June 8, 2021 - Story and photos by Joshua Ross
Utterly Confused, But Entertained
I have now watched four halves of rugby in my life and here’s the list of rules I know - 1. If you score you get the ball back, 2. No tackling around the neck, and 3. You must pass the ball backwards. That’s it. The only terminology I know is scrum. So this article will not be a play-by-play recap of Hingham’s match against Weymouth this past Friday, which, by the way, ended in a tie. I couldn’t tell you the score because the scoreboard was broken and there are what appears to be approximately ten different scoring options throughout the game.
What I can tell you is this might be the best sport I’ve seen in person, ever. I’ve covered hundreds of games/matches/meets over the years, and other than championship games, nothing comes close. The best part is that you don’t have to know what’s going on to enjoy it.
As the game ended Friday, the ref, which there is only one for 30 players on the field (rules 4 and 5) walked by me and said “I’m glad that’s over. They beat the shit out of each other today.”
To which I responded “I have no clue what happened out there.”
“I hope the parents don’t either, I get yelled at less,” he quickly replied.
That pretty much sums up rugby. An absolute battle that no one, other than the players and coaches, knows what’s going on. But everyone loves it.
The Hingham Rugby team has been a varsity sport for three calendar years, but have only been playing for a season and half due to last year’s cancelled season. In that short period of time, they’ve managed to make huge strides in their competitiveness and level of play.
“We outscored our whole first season in our first game this year,” says senior captain Benton Perry. “At our first practice this year, we had 10 guys max show up, and mostly freshman and sophomores. These guys have worked their butts off the whole season. These kids after only three weeks of practice, never have touched a rugby ball in their lives, showed up against Marshfield (first game of the season) and tied them. We lost to Hanover (last week) but gave them a hell of fight and definitely a big improvement over last season before Covid.”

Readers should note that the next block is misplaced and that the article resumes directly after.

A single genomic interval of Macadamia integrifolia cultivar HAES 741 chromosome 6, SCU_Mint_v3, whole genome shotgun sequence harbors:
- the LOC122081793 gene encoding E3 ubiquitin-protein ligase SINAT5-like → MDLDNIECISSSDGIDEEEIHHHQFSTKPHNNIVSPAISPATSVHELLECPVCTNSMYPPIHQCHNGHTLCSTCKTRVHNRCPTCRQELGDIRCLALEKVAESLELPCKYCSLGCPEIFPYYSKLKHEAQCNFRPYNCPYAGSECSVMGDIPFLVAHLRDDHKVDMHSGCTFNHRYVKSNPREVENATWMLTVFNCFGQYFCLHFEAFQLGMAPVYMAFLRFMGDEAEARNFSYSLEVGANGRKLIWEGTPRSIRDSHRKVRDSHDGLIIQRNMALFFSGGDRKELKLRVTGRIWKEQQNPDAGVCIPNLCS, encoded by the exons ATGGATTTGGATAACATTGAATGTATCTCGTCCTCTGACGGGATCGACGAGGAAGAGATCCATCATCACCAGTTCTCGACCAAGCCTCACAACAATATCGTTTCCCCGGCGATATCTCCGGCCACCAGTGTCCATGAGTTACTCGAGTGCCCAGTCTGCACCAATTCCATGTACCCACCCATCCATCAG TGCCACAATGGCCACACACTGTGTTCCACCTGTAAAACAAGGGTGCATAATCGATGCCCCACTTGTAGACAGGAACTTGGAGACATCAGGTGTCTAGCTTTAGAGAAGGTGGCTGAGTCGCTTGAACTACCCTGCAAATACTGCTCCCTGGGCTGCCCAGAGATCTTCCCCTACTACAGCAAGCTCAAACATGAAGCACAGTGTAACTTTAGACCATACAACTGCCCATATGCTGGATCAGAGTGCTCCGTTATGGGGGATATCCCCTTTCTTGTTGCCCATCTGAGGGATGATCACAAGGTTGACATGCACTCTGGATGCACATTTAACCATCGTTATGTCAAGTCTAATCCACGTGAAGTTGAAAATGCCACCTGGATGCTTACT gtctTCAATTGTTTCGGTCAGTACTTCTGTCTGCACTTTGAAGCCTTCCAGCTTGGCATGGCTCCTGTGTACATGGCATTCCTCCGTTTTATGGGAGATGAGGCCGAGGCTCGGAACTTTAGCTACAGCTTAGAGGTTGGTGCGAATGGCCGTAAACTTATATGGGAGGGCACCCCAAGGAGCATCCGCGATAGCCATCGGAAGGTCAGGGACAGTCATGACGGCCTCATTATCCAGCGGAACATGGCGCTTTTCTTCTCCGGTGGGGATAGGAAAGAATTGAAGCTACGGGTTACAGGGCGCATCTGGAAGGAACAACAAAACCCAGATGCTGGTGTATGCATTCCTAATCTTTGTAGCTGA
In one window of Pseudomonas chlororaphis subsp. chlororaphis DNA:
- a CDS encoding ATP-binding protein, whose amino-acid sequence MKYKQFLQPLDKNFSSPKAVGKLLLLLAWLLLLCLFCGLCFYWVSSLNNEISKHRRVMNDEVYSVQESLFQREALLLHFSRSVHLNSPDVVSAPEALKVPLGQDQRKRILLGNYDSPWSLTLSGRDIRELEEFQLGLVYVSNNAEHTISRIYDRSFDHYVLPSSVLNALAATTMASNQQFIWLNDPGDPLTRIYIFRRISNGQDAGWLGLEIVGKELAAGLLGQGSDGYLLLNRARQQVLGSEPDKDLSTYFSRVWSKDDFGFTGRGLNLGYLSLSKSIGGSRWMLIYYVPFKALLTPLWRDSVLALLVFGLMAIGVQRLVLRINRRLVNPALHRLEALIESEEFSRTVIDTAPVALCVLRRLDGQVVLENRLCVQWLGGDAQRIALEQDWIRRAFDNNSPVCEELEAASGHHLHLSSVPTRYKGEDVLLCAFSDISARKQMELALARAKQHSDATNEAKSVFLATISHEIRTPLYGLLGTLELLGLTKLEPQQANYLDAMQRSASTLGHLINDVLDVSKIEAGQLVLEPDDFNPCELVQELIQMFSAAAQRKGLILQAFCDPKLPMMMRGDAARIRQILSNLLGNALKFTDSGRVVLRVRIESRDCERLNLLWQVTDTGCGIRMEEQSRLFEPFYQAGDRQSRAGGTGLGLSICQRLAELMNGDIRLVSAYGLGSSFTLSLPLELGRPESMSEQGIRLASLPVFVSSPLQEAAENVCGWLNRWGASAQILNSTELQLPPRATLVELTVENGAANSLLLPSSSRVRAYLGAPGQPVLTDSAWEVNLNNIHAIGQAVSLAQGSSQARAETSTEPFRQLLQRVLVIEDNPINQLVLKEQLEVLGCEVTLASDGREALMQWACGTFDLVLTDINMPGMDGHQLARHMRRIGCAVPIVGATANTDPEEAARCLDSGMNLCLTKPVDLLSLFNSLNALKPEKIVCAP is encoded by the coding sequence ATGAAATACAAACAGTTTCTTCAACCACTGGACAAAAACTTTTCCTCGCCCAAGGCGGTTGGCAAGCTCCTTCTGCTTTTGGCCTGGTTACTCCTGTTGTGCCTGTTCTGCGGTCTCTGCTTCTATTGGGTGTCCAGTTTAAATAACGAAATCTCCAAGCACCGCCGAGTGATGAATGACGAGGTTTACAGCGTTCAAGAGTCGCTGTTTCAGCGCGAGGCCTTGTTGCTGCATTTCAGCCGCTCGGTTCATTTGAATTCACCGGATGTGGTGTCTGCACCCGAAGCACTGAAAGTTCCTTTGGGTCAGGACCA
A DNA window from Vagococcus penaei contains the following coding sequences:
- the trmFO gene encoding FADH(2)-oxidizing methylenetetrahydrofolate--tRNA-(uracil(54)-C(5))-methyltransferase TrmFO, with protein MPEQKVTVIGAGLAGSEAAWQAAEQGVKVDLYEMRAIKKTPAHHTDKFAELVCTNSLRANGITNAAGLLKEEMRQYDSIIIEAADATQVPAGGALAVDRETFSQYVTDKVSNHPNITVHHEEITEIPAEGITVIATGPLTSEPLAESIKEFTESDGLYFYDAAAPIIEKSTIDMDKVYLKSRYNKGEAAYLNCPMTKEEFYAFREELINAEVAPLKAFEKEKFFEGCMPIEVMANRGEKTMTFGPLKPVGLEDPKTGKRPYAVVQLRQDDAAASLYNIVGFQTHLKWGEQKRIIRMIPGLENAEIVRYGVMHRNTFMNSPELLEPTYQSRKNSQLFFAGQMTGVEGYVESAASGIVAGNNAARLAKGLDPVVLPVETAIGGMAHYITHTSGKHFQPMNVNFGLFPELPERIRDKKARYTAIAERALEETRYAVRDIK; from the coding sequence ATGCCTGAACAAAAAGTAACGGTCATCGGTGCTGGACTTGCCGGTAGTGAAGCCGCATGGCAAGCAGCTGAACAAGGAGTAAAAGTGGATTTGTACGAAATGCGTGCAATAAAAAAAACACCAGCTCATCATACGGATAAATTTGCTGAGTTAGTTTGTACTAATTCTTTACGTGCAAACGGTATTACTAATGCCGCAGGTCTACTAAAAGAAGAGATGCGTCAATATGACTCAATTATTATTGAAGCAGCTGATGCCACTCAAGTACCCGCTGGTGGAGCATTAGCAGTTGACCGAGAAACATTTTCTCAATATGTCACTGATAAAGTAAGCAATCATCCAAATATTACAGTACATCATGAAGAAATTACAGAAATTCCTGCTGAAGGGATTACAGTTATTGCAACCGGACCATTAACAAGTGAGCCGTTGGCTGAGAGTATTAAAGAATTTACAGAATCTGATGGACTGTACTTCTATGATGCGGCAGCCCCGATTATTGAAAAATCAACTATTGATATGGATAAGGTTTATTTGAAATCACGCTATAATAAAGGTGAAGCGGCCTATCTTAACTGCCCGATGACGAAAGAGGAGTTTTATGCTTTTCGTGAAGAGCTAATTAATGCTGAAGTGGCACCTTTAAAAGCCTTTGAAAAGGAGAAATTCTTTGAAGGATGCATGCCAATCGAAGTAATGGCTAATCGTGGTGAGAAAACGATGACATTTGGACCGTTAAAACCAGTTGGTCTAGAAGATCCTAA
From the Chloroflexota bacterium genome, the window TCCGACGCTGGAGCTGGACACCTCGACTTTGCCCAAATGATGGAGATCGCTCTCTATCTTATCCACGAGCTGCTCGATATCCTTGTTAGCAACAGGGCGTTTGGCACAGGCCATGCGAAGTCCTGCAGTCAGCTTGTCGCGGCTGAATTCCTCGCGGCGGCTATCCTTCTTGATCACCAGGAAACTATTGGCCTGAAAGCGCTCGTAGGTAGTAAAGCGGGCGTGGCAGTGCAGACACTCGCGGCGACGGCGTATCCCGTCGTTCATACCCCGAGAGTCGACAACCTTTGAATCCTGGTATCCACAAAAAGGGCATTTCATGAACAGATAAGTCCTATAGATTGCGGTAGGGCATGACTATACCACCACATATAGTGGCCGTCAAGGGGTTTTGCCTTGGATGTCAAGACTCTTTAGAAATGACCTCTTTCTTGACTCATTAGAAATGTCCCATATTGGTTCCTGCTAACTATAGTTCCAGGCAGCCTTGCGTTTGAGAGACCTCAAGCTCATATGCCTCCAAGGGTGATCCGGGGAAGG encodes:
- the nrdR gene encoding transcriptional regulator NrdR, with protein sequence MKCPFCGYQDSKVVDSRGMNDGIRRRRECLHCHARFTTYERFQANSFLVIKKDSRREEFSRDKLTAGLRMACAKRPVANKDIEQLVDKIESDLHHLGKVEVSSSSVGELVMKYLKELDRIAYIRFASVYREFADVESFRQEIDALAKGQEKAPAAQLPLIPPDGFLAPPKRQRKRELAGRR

After graduating most of their team two years ago and loosing the whole season last year, senior captain Liam Collins wasn’t quite sure about the future of the sport heading into this year as most of the kids on the team were in 7th and 8th grade the last time the team had a match.
“This year we have five seniors and two juniors, that’s it,” Collin describes. “I really like these group of guys. They’re committing to the sport and the sport that’s just going to grow over the next two years.”
“I think the future of the is club is going to be a really top sport at the high school,” Perry adds. “As of two years ago, we had no one in the stands and now the stands are packed. If we can get more guys to join, it can be a real Hingham spirited team.
Band of Brothers
This is a physical, dirty (filthy dirty, not cheap dirty), and sometimes bloody game. This isn’t so much a rule as an observation. The athletic trainers earn their paychecks on game days for sure. This shouldn’t be a deterrent from playing however. There are much worse injuries from play soccer, hockey, and lacrosse. Just ask any ER doctor. There is definitely a toughness, both physically and mentally, that is either inherent or learned in these players. This quality starts at the top.
The head coach for Harbormen is Peter Condrick. Coach Condrick has taught history at Derby Academy for 20 years and started a rugby program at the Hingham private school years back. Having served in the military, Coach Condrick instills some of those same values onto his players.
“We use the analogy of being in the airborne to teach the guys you are always surrounded,” Condrick explains. “You have to rely on the guys beside you.